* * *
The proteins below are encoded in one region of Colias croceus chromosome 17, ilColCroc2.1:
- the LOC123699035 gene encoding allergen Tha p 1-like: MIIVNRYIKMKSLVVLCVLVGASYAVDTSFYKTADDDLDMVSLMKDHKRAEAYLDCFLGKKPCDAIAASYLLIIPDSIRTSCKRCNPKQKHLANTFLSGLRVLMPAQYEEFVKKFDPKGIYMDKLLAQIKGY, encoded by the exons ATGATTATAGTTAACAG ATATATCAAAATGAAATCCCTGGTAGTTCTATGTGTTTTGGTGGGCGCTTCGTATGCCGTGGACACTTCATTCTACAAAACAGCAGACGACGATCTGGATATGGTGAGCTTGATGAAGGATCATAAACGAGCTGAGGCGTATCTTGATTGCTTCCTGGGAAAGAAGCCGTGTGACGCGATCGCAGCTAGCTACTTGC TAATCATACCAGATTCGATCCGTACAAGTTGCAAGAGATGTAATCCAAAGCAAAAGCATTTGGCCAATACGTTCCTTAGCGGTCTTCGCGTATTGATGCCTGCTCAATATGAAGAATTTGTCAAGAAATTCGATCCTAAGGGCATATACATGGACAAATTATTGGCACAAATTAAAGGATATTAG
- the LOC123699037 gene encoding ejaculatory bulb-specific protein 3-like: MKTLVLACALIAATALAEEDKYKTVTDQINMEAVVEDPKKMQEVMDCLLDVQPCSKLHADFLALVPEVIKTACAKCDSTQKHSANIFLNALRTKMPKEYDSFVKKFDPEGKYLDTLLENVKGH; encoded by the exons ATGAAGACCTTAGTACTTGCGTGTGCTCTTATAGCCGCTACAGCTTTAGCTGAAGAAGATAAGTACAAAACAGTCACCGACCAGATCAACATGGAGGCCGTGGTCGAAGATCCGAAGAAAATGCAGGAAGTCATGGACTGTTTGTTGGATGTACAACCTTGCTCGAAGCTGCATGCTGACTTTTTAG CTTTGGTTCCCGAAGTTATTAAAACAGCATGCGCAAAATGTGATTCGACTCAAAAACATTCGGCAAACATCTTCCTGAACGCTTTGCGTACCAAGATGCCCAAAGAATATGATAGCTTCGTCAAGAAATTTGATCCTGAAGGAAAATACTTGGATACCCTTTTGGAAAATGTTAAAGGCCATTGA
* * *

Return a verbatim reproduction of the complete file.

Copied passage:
The proteins below are encoded in one region of Colias croceus chromosome 17, ilColCroc2.1:
- the LOC123699035 gene encoding allergen Tha p 1-like: MIIVNRYIKMKSLVVLCVLVGASYAVDTSFYKTADDDLDMVSLMKDHKRAEAYLDCFLGKKPCDAIAASYLLIIPDSIRTSCKRCNPKQKHLANTFLSGLRVLMPAQYEEFVKKFDPKGIYMDKLLAQIKGY, encoded by the exons ATGATTATAGTTAACAG ATATATCAAAATGAAATCCCTGGTAGTTCTATGTGTTTTGGTGGGCGCTTCGTATGCCGTGGACACTTCATTCTACAAAACAGCAGACGACGATCTGGATATGGTGAGCTTGATGAAGGATCATAAACGAGCTGAGGCGTATCTTGATTGCTTCCTGGGAAAGAAGCCGTGTGACGCGATCGCAGCTAGCTACTTGC TAATCATACCAGATTCGATCCGTACAAGTTGCAAGAGATGTAATCCAAAGCAAAAGCATTTGGCCAATACGTTCCTTAGCGGTCTTCGCGTATTGATGCCTGCTCAATATGAAGAATTTGTCAAGAAATTCGATCCTAAGGGCATATACATGGACAAATTATTGGCACAAATTAAAGGATATTAG
- the LOC123699037 gene encoding ejaculatory bulb-specific protein 3-like: MKTLVLACALIAATALAEEDKYKTVTDQINMEAVVEDPKKMQEVMDCLLDVQPCSKLHADFLALVPEVIKTACAKCDSTQKHSANIFLNALRTKMPKEYDSFVKKFDPEGKYLDTLLENVKGH; encoded by the exons ATGAAGACCTTAGTACTTGCGTGTGCTCTTATAGCCGCTACAGCTTTAGCTGAAGAAGATAAGTACAAAACAGTCACCGACCAGATCAACATGGAGGCCGTGGTCGAAGATCCGAAGAAAATGCAGGAAGTCATGGACTGTTTGTTGGATGTACAACCTTGCTCGAAGCTGCATGCTGACTTTTTAG CTTTGGTTCCCGAAGTTATTAAAACAGCATGCGCAAAATGTGATTCGACTCAAAAACATTCGGCAAACATCTTCCTGAACGCTTTGCGTACCAAGATGCCCAAAGAATATGATAGCTTCGTCAAGAAATTTGATCCTGAAGGAAAATACTTGGATACCCTTTTGGAAAATGTTAAAGGCCATTGA